So let's talk about Captive, the micro-budget second feature from Irish director Stephen Patrick Kenny, whose 2015 debut was the found footage horror The Pigman Murders. I would normally give you a plot outline here but I've already done so at the top of the page. Well, sort of. The difference here is that before any of the titular captives wake up, we're shown what is likely to happen to them later, that they'll try to kill each other until only one is left standing. Battle Royale, then. Oh, if only.
The year, we are assured, is 2021, so in just five years time this could happen to you. The early inference is that the whole thing is part of an alien experiment, which is why verbal instructions are delivered through a mobile phone in an almost incomprehensible electronic squawk, and why the text that beeps lazily across the screen refers to the captives as human subjects. And while the information in question is written in English (handy, that), it employs the sort of ugly angular font that filmmakers used to think looked futuristic back in the 1980s.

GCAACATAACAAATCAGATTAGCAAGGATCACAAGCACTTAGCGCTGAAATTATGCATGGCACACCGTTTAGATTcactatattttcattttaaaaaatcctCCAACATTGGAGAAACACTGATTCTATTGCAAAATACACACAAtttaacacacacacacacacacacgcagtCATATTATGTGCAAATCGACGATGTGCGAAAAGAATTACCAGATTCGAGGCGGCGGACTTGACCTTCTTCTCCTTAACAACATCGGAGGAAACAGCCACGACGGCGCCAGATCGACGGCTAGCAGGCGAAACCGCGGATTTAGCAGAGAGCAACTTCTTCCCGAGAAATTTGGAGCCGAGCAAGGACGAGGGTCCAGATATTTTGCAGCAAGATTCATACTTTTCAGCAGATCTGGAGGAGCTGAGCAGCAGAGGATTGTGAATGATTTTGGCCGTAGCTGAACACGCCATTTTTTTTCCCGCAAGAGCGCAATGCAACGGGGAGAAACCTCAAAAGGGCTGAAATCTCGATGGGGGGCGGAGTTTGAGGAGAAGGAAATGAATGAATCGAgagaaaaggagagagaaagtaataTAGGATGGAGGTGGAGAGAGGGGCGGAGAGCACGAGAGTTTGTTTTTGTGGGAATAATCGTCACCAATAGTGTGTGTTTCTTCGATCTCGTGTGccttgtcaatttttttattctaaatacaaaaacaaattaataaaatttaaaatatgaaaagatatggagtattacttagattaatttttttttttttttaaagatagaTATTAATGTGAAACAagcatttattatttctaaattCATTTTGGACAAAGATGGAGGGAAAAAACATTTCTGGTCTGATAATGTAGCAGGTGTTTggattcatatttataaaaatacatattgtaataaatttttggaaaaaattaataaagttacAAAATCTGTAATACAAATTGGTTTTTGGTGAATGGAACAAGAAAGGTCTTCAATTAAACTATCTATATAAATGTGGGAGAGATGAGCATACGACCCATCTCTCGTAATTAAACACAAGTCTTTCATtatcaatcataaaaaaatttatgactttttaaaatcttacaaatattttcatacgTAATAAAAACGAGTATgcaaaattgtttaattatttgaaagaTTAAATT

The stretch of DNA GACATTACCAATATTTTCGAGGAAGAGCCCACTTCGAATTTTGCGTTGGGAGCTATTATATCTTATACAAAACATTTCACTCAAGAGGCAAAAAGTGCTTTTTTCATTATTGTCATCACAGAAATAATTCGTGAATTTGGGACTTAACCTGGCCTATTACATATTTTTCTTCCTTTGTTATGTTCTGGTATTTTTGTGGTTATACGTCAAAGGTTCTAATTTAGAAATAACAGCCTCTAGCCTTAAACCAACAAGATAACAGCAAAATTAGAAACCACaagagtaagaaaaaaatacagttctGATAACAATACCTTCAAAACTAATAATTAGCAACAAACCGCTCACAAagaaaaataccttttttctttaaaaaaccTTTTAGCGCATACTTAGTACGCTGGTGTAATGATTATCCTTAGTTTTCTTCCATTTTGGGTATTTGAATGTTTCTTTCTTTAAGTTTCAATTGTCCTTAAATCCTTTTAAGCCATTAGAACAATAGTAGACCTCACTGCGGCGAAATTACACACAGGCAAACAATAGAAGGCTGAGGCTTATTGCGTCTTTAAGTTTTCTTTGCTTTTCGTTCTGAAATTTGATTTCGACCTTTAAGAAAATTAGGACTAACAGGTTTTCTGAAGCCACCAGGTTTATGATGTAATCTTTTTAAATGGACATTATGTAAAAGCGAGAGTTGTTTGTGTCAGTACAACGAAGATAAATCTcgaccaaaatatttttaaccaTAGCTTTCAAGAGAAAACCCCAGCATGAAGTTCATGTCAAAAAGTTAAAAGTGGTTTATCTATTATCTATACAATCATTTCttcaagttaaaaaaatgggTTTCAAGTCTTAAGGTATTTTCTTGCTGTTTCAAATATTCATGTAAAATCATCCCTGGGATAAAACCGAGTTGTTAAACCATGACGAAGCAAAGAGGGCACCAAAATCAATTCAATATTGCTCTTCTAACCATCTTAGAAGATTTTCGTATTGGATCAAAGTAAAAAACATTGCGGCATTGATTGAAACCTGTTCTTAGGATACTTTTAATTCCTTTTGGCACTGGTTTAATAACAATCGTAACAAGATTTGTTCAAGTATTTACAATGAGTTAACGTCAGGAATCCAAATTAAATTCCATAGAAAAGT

Gradually each of the abductees awake, and after the requisite expressions of confusion and fear they quickly move on to suspicion and accusatory shouts. Yet despite their desperation and the fact that they've woken in what looks to me like a bog standard warehouse, it takes some time for even one of them to think of trying the door to see if it's locked. We soon discover that any attempt to escape will likely get you killed, but they don't know that at this early stage. Well one of them seems to, as when one of his mouthier companions finally decides to give the very visible door a go, he is verbally and physically dissuaded from doing so.